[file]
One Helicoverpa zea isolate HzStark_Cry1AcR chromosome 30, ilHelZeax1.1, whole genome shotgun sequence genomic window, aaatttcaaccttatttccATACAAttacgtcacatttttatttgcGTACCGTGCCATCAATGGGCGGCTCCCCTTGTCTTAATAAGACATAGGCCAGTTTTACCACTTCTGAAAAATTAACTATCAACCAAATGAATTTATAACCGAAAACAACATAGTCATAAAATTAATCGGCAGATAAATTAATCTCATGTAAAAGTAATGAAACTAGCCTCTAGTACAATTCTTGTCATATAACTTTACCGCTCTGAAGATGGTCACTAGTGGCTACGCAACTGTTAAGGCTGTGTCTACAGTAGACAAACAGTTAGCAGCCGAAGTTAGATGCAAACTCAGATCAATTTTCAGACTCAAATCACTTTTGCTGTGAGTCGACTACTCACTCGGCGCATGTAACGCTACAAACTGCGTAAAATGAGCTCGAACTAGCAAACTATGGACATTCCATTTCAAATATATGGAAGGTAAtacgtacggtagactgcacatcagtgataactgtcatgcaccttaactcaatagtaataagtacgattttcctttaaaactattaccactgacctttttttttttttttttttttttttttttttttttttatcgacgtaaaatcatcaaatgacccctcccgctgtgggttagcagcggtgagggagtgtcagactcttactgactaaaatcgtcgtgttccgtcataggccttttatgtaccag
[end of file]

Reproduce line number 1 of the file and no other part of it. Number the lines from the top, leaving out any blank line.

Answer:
One Helicoverpa zea isolate HzStark_Cry1AcR chromosome 30, ilHelZeax1.1, whole genome shotgun sequence genomic window, aaatttcaaccttatttccATACAAttacgtcacatttttatttgcGTACCGTGCCATCAATGGGCGGCTCCCCTTGTCTTAATAAGACATAGGCCAGTTTTACCACTTCTGAAAAATTAACTATCAACCAAATGAATTTATAACCGAAAACAACATAGTCATAAAATTAATCGGCAGATAAATTAATCTCATGTAAAAGTAATGAAACTAGCCTCTAGTACAATTCTTGTCATATAACTTTACCGCTCTGAAGATGGTCACTAGTGGCTACGCAACTGTTAAGGCTGTGTCTACAGTAGACAAACAGTTAGCAGCCGAAGTTAGATGCAAACTCAGATCAATTTTCAGACTCAAATCACTTTTGCTGTGAGTCGACTACTCACTCGGCGCATGTAACGCTACAAACTGCGTAAAATGAGCTCGAACTAGCAAACTATGGACATTCCATTTCAAATATATGGAAGGTAAtacgtacggtagactgcacatcagtgataactgtcatgcaccttaactcaatagtaataagtacgattttcctttaaaactattaccactgacctttttttttttttttttttttttttttttttttttttatcgacgtaaaatcatcaaatgacccctcccgctgtgggttagcagcggtgagggagtgtcagactcttactgactaaaatcgtcgtgttccgtcataggccttttatgtaccag